As Autumn winds gain strength, tree leaves begin to fall. Slowly but surely, trees are undressed, baring their skeletons for all to see. Their strengths and weaknesses are exposed, causing us to fear some are close to crashing down, while others amaze us with their sturdiness and strength. While we may get hints of a tree’s strength or fragility during spring or summer, it is when the cold winds begin to blow that the inner structure of a tree is revealed. So it is with me. When all is well, my strengths and weaknesses are safely tucked away behind the leaves of excitement, busyness and entertainment. Whatever is right or wrong with me, it is not easily discerned behind all the stuff going on. Yet, when the cold wind blows and begins to shake things up in my life, my inner structure is revealed. I, and those around me, are better able to see if I am a tree about to fall or if I am a tree growing strong, able to weather what storms may come.
This tells me an inescapable reality: who I am is not defined by my leaves, but by my branches. My inner life, the me when the cold wind blows and my leaves fall off, reveals my true self. Who and what do I love? In whom do I trust? Who and what do I worship? Who or what has my heart? It is only when my leaves fall that these questions begin to be answered. This is why God isn’t as concerned with my leaves as it is with my branches: “Behold, You desire truth in the inward parts, And in the hidden part You will make me to know wisdom.” (Psalm 51:6). God wants access to your inner being, as it is there where his good work begins. This truth and wisdom that the Psalmist is referring to isn’t merely cognitive, but experiential. He wants to plant in your heart the knowledge of who He is. His unconditional love for you and his desire to continue and finish the good work He began in you.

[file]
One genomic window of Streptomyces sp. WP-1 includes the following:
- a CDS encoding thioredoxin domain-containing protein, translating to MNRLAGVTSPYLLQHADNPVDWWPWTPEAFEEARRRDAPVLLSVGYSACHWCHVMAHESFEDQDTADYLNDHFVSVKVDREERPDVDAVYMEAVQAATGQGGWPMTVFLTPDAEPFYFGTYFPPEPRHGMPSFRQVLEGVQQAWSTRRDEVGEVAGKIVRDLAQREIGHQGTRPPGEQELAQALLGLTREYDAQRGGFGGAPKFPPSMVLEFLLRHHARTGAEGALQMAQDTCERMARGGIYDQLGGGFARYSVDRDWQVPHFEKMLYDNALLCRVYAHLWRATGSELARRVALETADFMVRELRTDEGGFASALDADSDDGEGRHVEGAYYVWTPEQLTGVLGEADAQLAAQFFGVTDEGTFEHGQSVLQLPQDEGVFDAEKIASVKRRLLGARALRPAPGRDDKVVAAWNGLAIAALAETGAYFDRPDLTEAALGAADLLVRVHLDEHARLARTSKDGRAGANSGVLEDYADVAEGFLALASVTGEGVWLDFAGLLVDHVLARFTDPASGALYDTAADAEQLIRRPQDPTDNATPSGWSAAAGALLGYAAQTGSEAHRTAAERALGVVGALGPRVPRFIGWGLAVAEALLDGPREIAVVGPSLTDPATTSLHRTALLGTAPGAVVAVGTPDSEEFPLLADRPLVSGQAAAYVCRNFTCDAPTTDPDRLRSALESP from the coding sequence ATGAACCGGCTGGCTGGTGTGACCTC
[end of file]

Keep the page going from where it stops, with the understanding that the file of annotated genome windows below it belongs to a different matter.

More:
It makes sense, doesn’t it? It is when bad weather comes that our roots need to be solidly rooted in Christ. It is when autumn and winter come that the tree needs to see the results of the loving care of its Good Gardener.
A deeply rooted, beloved tree doesn’t fear the wind. Why? Because He trusts the Gardener.